British Columbia lawyers attending the Law Society of B.C.'s annual general meeting voted to support a resolution that if adopted by benchers would block the implementation of alternative legal service providers known as licensed paralegals. British Columbia lawyers attending the Law Society of B.C.'s annual general meeting voted to support a resolution that if adopted by benchers would block the implementation of alternative legal service providers known as licensed paralegals.
British Columbia lawyers attending the Law Society of B.C.'s annual general meeting voted to support a resolution that if adopted by benchers would block the implementation of alternative legal service providers known as licensed paralegals.
The Dec. 4 AGM vote saw 861 lawyers in favour, 297 against and 62 abstaining on the controversial but amended Resolution No. 3 submitted by members Peter Leask and Karen F. Nordlinger. The amended resolution requested the benchers ask the B.C. government to refrain from forming any regulations relating to licensed paralegals until the benchers had a greater period to consult on the issue and secondly asked the benchers to not proceed with licensing paralegals in the family law practice area.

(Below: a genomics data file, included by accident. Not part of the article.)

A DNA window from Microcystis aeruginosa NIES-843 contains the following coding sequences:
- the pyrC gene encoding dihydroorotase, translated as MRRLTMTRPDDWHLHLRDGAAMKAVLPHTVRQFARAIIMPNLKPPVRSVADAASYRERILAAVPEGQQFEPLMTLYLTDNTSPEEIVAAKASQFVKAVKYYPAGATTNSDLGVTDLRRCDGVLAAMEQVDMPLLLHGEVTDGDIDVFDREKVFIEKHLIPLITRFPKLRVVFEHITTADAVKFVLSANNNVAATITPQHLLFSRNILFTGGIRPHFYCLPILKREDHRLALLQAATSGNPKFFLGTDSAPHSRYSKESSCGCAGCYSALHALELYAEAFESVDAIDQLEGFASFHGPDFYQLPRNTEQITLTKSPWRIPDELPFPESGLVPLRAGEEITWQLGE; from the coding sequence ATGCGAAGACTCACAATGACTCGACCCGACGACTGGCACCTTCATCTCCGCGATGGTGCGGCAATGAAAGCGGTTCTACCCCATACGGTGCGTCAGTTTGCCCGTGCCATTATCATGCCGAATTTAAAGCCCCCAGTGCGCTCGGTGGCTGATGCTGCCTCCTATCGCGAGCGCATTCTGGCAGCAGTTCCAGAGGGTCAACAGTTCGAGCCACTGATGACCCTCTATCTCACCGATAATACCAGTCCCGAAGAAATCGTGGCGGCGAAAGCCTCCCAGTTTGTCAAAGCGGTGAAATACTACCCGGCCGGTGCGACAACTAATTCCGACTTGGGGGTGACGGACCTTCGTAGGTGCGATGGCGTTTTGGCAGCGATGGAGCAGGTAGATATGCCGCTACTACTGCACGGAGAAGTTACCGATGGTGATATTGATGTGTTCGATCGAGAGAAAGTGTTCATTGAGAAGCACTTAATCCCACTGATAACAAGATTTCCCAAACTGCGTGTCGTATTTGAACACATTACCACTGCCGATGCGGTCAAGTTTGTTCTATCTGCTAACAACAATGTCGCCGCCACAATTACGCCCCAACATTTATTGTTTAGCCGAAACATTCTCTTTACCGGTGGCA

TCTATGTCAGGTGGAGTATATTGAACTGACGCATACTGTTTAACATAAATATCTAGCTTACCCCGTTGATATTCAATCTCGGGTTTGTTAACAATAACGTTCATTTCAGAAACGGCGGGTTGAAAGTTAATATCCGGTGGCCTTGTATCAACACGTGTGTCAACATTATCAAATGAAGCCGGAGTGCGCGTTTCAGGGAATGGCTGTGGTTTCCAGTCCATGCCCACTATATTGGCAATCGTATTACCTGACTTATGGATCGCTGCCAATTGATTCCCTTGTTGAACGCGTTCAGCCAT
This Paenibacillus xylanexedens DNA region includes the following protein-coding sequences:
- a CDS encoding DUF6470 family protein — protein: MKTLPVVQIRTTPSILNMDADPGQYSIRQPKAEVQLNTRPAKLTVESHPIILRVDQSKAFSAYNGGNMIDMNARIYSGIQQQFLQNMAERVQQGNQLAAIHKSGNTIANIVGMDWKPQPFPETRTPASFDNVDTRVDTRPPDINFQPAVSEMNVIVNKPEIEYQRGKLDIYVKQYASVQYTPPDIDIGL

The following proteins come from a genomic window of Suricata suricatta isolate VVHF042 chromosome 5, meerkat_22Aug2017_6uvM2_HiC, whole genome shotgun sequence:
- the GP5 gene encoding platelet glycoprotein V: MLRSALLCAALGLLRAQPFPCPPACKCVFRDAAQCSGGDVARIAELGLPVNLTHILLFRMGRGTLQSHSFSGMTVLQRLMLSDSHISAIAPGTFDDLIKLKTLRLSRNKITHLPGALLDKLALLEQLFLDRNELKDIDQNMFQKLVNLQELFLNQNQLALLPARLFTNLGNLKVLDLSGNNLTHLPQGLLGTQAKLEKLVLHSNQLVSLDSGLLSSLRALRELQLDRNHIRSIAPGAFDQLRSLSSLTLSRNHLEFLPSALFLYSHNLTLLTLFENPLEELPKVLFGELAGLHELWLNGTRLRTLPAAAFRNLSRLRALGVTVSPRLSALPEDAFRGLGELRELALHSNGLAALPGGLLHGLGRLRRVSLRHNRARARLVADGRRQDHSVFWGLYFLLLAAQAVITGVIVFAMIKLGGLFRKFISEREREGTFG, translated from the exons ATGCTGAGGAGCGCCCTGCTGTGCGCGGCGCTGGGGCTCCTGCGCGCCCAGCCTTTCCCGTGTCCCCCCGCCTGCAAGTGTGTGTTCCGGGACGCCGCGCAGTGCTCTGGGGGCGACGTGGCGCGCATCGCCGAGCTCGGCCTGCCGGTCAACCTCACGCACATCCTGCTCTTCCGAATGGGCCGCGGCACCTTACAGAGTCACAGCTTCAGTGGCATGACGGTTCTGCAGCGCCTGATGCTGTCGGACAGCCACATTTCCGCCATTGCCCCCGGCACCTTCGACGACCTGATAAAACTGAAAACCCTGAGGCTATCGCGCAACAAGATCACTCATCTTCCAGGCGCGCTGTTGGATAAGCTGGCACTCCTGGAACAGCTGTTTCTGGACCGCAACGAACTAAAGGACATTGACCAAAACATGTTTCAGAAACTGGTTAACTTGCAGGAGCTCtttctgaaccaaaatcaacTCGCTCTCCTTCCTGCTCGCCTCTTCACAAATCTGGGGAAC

The move comes after B.C. Attorney General David Eby pushed through legislative changes to the Legal Profession Act that would establish a class of licensed paralegals, which the LSBC's benchers had been instrumental in requesting.
LSBC president Miriam Kresivo, who chaired the AGM and headed the LSBC's Alternate Legal Service Provider Working Group, which advocated for the use of non-lawyers, says benchers would have to give the membership decision "serious consideration."
“It will have to be considered as part of the consultation process,” she says, but she added that she would not be involved in that process.
The LSBC is calling for submissions from lawyers until Dec. 31 on whether the LSBC should regulate and credential alternate legal service providers with the first providers realized in the family law area. The submissions will be considered by the LSBC before making recommendations to the benchers.
However, the role the benchers plays may be a moot point as they are not bound by an AGM resolution, but the B.C. government's rapid ascent or final reading of amendments of the Legal Profession Act also limits the ability of benchers to dictate who practises law.